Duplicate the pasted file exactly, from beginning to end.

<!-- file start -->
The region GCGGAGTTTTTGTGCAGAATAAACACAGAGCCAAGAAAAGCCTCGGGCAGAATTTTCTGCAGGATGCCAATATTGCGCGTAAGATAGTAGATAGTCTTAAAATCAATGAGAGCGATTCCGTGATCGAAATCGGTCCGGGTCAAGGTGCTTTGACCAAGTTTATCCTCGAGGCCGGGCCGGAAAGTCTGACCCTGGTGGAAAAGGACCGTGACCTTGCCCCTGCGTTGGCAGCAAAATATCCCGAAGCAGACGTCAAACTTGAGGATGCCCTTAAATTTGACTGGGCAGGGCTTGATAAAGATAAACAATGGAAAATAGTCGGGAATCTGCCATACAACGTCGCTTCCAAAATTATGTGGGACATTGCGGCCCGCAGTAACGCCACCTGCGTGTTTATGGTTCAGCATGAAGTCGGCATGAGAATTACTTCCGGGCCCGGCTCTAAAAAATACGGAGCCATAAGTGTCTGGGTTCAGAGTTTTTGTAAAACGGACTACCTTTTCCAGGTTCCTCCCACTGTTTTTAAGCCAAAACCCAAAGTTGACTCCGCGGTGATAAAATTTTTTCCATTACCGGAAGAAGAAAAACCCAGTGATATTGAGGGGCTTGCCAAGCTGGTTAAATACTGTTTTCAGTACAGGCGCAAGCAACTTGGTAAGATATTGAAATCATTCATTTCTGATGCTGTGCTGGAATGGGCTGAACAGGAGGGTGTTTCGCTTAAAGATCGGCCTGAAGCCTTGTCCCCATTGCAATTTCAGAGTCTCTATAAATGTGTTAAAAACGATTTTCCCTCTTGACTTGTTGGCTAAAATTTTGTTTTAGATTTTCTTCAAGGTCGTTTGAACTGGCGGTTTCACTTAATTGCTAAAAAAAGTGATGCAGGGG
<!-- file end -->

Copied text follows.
The region GCGGAGTTTTTGTGCAGAATAAACACAGAGCCAAGAAAAGCCTCGGGCAGAATTTTCTGCAGGATGCCAATATTGCGCGTAAGATAGTAGATAGTCTTAAAATCAATGAGAGCGATTCCGTGATCGAAATCGGTCCGGGTCAAGGTGCTTTGACCAAGTTTATCCTCGAGGCCGGGCCGGAAAGTCTGACCCTGGTGGAAAAGGACCGTGACCTTGCCCCTGCGTTGGCAGCAAAATATCCCGAAGCAGACGTCAAACTTGAGGATGCCCTTAAATTTGACTGGGCAGGGCTTGATAAAGATAAACAATGGAAAATAGTCGGGAATCTGCCATACAACGTCGCTTCCAAAATTATGTGGGACATTGCGGCCCGCAGTAACGCCACCTGCGTGTTTATGGTTCAGCATGAAGTCGGCATGAGAATTACTTCCGGGCCCGGCTCTAAAAAATACGGAGCCATAAGTGTCTGGGTTCAGAGTTTTTGTAAAACGGACTACCTTTTCCAGGTTCCTCCCACTGTTTTTAAGCCAAAACCCAAAGTTGACTCCGCGGTGATAAAATTTTTTCCATTACCGGAAGAAGAAAAACCCAGTGATATTGAGGGGCTTGCCAAGCTGGTTAAATACTGTTTTCAGTACAGGCGCAAGCAACTTGGTAAGATATTGAAATCATTCATTTCTGATGCTGTGCTGGAATGGGCTGAACAGGAGGGTGTTTCGCTTAAAGATCGGCCTGAAGCCTTGTCCCCATTGCAATTTCAGAGTCTCTATAAATGTGTTAAAAACGATTTTCCCTCTTGACTTGTTGGCTAAAATTTTGTTTTAGATTTTCTTCAAGGTCGTTTGAACTGGCGGTTTCACTTAATTGCTAAAAAAAGTGATGCAGGGG